June 08, 2010
After breaking camp this morning, as I was walking my bike to the road, I found an unopened can of beer buried in the dirt. “It’s good calories,” Mathieu said, so I put it in my pannier.
We rode on pavement to Canon Plaza where our maps say “Snack stand on left may be open.” It was not open…this was just the start of a bad day. Auke posed in front of the stand while Mathieu took a picture.
The pavement turned to gravel and we started to climb switchbacks, giving us a good view over the valley town.
I found the guys waiting for me at the top of the climb. We decided our next meeting point would be 8 miles ahead. Soon enough, I was riding alone again. I simply cannot keep pace with Mathieu or Auke on the climbs.
I really do not mind riding alone – I am not forced to push myself to stay with a stronger rider or slow for a weaker one. I can stop when I want, pee when I want (which is often since I drink so much water), and there is no one around to see the frustration on my face from a tough climb, bad road, lack of energy, headwinds, etc.
At our meeting point, I found the guys waiting again. I ate a granola bar and drank the beer – it was 9:30.
The next section was a tough uphill to the first of two 10,000 ft summits. Close to the top, I passed a cool looking ranch. Just beyond it was an old abandoned cabin, presumably used my miners. There was a mine going into the mountain, hidden by overgrown shrubs. I looked inside (and wanted to go in, but didn’t) and continued on my way.
I had to walk the next section to the top. As I was pushing, I saw other bike shoe footprints in the gravel – so I wasn’t the only one struggling.
At the top, we again decided on a new meeting point – the Hopewell Lake campground, 13 miles ahead. This was a very tough section for me. I arrived at the campground 45 minutes after the other two.
I made stuffing and chocolate pudding to re-energize. It was too much to eat and I was uncomfortably stuffed for the next few hours.
Out of Hopewell, we descended on the paved US 64. I reached 40.2 mph! We turned off the highway and soon started climbing uphill at 5 mph. What a difference! One minute, 20 mph feels slow…the next, 6 mph is fast.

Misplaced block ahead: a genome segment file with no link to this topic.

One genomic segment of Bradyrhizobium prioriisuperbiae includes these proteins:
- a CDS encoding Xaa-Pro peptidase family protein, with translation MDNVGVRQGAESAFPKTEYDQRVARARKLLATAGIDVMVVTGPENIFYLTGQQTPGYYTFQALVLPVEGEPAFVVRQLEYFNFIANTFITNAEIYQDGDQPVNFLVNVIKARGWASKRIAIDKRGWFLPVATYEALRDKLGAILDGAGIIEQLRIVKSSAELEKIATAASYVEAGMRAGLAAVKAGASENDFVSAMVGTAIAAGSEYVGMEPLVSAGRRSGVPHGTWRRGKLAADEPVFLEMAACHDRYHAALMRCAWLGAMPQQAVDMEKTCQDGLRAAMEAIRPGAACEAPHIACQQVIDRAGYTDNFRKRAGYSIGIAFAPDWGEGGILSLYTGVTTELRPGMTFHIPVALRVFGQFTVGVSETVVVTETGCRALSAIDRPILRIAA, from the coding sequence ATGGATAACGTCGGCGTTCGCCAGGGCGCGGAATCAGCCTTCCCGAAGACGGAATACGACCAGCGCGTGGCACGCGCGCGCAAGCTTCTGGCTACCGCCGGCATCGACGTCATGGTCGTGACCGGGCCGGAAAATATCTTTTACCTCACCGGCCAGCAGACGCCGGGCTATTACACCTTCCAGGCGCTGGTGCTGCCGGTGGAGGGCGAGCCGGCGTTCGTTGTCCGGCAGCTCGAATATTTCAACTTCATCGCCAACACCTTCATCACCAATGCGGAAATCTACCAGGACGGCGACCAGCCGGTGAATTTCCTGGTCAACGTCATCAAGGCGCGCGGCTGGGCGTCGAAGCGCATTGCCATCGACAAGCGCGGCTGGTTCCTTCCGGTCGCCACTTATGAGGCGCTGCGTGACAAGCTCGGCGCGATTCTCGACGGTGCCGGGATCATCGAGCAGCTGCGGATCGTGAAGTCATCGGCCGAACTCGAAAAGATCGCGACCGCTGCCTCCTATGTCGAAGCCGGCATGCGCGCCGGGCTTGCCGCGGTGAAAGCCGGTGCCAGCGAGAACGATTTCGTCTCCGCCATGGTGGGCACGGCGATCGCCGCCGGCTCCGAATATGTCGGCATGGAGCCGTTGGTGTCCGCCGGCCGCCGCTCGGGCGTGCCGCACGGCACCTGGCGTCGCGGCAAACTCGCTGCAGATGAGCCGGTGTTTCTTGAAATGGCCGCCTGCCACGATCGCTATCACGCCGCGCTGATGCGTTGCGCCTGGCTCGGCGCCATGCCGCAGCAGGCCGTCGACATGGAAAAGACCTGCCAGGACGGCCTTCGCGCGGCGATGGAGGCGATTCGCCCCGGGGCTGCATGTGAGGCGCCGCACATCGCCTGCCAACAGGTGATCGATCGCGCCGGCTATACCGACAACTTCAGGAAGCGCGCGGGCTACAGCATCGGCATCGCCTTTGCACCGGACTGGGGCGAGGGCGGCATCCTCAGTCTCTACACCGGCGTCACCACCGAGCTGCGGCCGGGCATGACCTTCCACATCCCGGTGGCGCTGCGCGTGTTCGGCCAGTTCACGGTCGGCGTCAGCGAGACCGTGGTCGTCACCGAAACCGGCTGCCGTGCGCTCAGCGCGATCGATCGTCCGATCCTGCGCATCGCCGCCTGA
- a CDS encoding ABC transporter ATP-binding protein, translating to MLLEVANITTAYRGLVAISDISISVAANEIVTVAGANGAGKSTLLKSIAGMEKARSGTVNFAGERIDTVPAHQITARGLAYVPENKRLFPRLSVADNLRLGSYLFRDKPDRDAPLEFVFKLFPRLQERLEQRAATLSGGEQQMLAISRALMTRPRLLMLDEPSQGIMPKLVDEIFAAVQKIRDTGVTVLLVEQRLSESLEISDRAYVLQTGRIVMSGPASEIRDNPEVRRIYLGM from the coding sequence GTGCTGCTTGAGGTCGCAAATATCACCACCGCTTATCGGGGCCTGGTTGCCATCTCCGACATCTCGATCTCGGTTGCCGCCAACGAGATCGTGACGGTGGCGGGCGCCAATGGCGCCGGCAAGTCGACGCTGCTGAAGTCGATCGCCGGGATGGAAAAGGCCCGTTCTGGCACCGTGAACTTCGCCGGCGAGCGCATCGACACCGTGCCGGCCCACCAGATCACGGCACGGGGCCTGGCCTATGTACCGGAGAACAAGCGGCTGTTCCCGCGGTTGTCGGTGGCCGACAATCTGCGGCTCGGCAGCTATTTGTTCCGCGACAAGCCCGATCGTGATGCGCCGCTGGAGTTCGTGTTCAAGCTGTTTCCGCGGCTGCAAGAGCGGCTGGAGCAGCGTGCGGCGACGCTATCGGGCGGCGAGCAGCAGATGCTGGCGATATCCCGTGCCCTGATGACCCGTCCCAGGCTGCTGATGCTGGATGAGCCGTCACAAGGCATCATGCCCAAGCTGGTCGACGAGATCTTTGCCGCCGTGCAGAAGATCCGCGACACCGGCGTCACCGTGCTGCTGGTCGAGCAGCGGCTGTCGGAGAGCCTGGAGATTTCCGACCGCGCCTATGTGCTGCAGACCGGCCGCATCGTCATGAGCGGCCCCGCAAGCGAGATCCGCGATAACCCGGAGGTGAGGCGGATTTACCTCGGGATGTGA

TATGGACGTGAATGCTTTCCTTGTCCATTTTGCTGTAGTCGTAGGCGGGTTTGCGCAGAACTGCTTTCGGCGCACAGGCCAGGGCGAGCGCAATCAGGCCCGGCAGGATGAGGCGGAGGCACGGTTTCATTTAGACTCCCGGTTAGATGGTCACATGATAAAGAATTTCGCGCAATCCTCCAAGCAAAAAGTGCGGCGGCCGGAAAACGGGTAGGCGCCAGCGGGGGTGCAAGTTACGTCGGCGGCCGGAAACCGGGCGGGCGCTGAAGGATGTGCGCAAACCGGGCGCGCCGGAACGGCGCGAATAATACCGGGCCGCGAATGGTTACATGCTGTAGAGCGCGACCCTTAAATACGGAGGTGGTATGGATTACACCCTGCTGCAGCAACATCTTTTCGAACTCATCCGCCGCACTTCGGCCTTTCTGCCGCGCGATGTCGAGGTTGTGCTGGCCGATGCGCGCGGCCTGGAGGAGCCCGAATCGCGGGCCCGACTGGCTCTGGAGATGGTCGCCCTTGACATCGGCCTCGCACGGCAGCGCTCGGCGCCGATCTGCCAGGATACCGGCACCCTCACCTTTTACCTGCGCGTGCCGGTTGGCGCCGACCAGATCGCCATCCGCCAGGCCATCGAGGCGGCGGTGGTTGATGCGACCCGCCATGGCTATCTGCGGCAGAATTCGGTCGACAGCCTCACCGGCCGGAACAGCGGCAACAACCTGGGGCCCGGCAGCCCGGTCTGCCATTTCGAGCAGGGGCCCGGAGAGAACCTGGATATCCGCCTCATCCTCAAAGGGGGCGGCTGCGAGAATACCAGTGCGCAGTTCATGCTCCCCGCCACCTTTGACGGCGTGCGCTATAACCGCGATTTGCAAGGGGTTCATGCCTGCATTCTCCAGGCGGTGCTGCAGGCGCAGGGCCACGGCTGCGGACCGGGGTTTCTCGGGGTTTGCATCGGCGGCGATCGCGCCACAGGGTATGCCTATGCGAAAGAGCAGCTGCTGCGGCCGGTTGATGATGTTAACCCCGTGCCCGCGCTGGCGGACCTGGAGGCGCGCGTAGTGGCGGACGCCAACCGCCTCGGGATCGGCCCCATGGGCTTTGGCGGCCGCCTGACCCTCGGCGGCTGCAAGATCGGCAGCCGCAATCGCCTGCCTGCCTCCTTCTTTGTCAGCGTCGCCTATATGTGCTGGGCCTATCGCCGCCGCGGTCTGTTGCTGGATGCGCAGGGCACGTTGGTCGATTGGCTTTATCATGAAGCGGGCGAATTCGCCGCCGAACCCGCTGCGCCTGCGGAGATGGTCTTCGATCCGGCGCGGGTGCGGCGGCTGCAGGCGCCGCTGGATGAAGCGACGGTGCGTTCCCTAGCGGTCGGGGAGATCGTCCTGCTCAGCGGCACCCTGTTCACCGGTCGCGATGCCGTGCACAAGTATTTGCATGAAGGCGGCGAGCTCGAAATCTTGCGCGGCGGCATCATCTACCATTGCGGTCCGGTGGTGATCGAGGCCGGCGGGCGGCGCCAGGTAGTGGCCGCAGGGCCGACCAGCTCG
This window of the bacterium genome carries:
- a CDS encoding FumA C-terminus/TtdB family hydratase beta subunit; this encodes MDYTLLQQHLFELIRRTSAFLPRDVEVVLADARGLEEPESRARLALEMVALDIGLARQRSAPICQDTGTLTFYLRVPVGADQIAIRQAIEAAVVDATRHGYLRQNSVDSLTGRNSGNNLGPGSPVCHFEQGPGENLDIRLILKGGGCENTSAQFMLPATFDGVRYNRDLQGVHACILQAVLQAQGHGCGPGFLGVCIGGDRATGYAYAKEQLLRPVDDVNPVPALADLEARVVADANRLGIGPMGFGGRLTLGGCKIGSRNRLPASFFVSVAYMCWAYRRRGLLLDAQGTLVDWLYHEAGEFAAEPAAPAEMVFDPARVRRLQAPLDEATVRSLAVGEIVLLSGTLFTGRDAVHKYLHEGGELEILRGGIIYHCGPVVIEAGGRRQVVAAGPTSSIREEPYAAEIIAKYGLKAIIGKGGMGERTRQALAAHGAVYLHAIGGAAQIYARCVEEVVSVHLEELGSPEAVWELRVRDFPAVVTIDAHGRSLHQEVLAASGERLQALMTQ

It was a difficult climb to the top. My stomach was overstuffed (borderline uber-stuffed) and it was quite warm outside. I rode slowly and stopped to rest often in the shade of pine trees.
We met at the top and I informed they guys of my exhaustion. I did not know how much further I could go.
We rode a short downhill, then continued up again. The landscape changed from forest to high plains. In the distance, we could see the snow-covered peaks (presumably across the CO border).
We turned west and descended. The road was loose gravel and we had a strong headwind. We had to pedal hard to go anywhere. When we crossed the Rio San Antonio, I stopped to filter water. The mosquitoes were horrible!
Shortly past the river was a steep climb on more loose gravel. When I got to the base of the climb, I could see Auke at the top and Mathieu pushing his bike up the last 100 meters.
After such a tough morning, I couldn’t muster the strength to mash the pedals uphills. It was a long walk to the top. There wasn’t even a descent to enjoy. We stayed level on the frustratingly loose gravel and still had a terribly headwind.
Mathieu and Auke were nowhere to be found, so I continued. I was getting increasingly frustrated with everything. I really wanted to stop and pitch my tent at every patch of flat grass I passed. But my partners were up ahead somewhere, so I had to continue.
Even at my breaking point, I had a huge smile on my face when I turned a corner and saw Auke sitting by his bike. Unfortunately, this was not going to be our campsite for the night. We rode another painful mile to the campsite. We assembled our shelters and cooked much-deserved meals.
While eating, we heard strange grunting/growling noises in the nearby woods. It wasn’t anything we had heard before…could it be bears?
It made us nervous for a while until we figured out it was cattle. I slept easier knowing that.